As I mentioned in a previous post, I was first introduced to figure skating while watching Janet Lynn compete in the 1968 Olympics on television. It was love at first sight. Something about the way the skaters moved across the ice resonated deep within me.
I readily identified with Lynn. Like me, she was a small blonde girl from Illinois with a bad pixie haircut. I immediately began imitating the spirals and spins in front of the TV on the hardwood floors in my socks. I knew it was just something that I had to do. I intuitively knew it was something I could do. But what was an 8-year-old girl to do? I had no skates and I had no money. Ask Mom.
My mom was the master at making impossible things happen. I might have just as well asked for the moon as a pair of skates — there just wasn’t money for that kind of thing. With the powerful combination of prayer, resourcefulness and $2, Mom found a pair of skates for me at the local thrift store that fit me exactly. For some reason unknown, they had been spray painted silver, but I loved them. Then she drove me to the neighborhood park that had a makeshift ice rink (an asphalt rimmed basketball court that they flooded in the winter) to try out my “new” skates.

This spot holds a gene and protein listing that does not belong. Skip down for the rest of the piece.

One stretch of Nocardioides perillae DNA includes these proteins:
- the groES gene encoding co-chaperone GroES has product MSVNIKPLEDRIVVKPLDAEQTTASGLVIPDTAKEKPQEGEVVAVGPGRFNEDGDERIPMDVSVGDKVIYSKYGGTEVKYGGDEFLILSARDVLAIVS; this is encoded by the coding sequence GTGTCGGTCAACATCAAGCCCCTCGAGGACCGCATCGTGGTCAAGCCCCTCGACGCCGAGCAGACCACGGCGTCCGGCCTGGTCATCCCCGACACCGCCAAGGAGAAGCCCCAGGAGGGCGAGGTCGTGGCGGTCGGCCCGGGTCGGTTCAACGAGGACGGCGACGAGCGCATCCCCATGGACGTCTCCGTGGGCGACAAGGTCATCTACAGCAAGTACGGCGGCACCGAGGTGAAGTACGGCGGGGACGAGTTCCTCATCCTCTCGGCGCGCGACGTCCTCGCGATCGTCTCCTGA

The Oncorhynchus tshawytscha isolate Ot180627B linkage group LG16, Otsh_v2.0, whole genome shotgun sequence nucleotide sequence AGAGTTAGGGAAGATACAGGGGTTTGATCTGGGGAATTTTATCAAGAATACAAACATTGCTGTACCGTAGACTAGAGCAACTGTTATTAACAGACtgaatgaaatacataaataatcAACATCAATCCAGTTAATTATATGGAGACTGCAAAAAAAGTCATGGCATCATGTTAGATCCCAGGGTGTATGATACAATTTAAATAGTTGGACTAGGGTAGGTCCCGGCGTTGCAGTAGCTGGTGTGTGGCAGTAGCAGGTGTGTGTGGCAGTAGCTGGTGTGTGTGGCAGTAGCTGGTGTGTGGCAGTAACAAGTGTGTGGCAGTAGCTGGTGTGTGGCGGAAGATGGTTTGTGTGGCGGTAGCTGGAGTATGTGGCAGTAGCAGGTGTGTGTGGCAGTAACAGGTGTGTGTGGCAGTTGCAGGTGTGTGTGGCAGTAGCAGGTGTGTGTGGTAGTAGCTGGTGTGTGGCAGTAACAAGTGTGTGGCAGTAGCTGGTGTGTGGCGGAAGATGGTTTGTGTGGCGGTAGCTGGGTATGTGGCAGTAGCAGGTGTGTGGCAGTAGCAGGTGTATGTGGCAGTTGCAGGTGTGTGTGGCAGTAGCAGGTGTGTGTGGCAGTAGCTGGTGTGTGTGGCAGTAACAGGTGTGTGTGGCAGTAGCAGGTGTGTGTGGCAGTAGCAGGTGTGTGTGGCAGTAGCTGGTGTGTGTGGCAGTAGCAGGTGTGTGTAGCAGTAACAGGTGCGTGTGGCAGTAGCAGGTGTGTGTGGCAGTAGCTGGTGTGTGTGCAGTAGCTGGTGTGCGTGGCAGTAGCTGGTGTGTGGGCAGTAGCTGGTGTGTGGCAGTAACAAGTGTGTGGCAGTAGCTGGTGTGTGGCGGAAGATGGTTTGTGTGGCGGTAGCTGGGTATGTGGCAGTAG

As I sat in the car lacing up the silver beauties for the first time, Mom gave some basic instructions: Hold your hands out for balance and try to fall on your butt and not your front teeth. And so I hobbled out of the car wearing my snowball hat and my silver skates and made my world debut as the next Janet Lynn to an audience of one. Skating was as natural to me as walking. By the end of the session I was confidently skating backwards and fearlessly trying the jumps and spins I had seen on television.
Figure skating is not a sport for the economically challenged. Over the years, Mom managed to cobble together enough money for some lessons and competitions and eventually some good skates, but it was always tough. Most of the girls I skated with had a wardrobe of expensive costumes and the finest gear. I didn’t know at the time the serious sacrifices my parents made so I could do this thing that I loved. I even got to compete once at Wagon Wheel in Rockton, Illinois, Janet Lynn’s home rink. I skated as much as money would allow until the middle of my high school years when other things, like boys, began to seem more important. But being a figure skater remains central to the core of who I am.
I still love the cold stale smell of an ice rink. I still love to skate, although I’m not as fearless or as flexible as I used to be. And while I did not become the next Janet Lynn, I did get to live out a dream to the best of my ability and resources – thanks to my resourceful mom and the silver skates.